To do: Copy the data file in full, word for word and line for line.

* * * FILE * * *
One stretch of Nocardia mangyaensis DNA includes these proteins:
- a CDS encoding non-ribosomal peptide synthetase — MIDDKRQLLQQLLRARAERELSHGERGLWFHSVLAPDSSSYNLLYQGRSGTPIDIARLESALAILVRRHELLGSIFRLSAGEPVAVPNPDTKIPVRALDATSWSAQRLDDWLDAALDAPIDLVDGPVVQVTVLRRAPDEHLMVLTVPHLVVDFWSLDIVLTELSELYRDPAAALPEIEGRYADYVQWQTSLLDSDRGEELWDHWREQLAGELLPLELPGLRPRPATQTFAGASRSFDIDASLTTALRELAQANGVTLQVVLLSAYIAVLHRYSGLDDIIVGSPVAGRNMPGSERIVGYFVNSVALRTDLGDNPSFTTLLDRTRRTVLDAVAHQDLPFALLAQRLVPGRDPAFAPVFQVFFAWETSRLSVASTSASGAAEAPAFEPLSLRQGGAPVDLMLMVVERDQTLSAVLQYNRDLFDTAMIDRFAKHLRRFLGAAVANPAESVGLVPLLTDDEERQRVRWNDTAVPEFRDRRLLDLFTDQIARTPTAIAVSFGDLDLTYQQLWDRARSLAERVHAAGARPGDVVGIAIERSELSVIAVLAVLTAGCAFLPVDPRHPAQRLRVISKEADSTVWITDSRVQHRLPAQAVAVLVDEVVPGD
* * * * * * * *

One stretch of Nocardia mangyaensis DNA includes these proteins:
- a CDS encoding non-ribosomal peptide synthetase — MIDDKRQLLQQLLRARAERELSHGERGLWFHSVLAPDSSSYNLLYQGRSGTPIDIARLESALAILVRRHELLGSIFRLSAGEPVAVPNPDTKIPVRALDATSWSAQRLDDWLDAALDAPIDLVDGPVVQVTVLRRAPDEHLMVLTVPHLVVDFWSLDIVLTELSELYRDPAAALPEIEGRYADYVQWQTSLLDSDRGEELWDHWREQLAGELLPLELPGLRPRPATQTFAGASRSFDIDASLTTALRELAQANGVTLQVVLLSAYIAVLHRYSGLDDIIVGSPVAGRNMPGSERIVGYFVNSVALRTDLGDNPSFTTLLDRTRRTVLDAVAHQDLPFALLAQRLVPGRDPAFAPVFQVFFAWETSRLSVASTSASGAAEAPAFEPLSLRQGGAPVDLMLMVVERDQTLSAVLQYNRDLFDTAMIDRFAKHLRRFLGAAVANPAESVGLVPLLTDDEERQRVRWNDTAVPEFRDRRLLDLFTDQIARTPTAIAVSFGDLDLTYQQLWDRARSLAERVHAAGARPGDVVGIAIERSELSVIAVLAVLTAGCAFLPVDPRHPAQRLRVISKEADSTVWITDSRVQHRLPAQAVAVLVDEVVPGD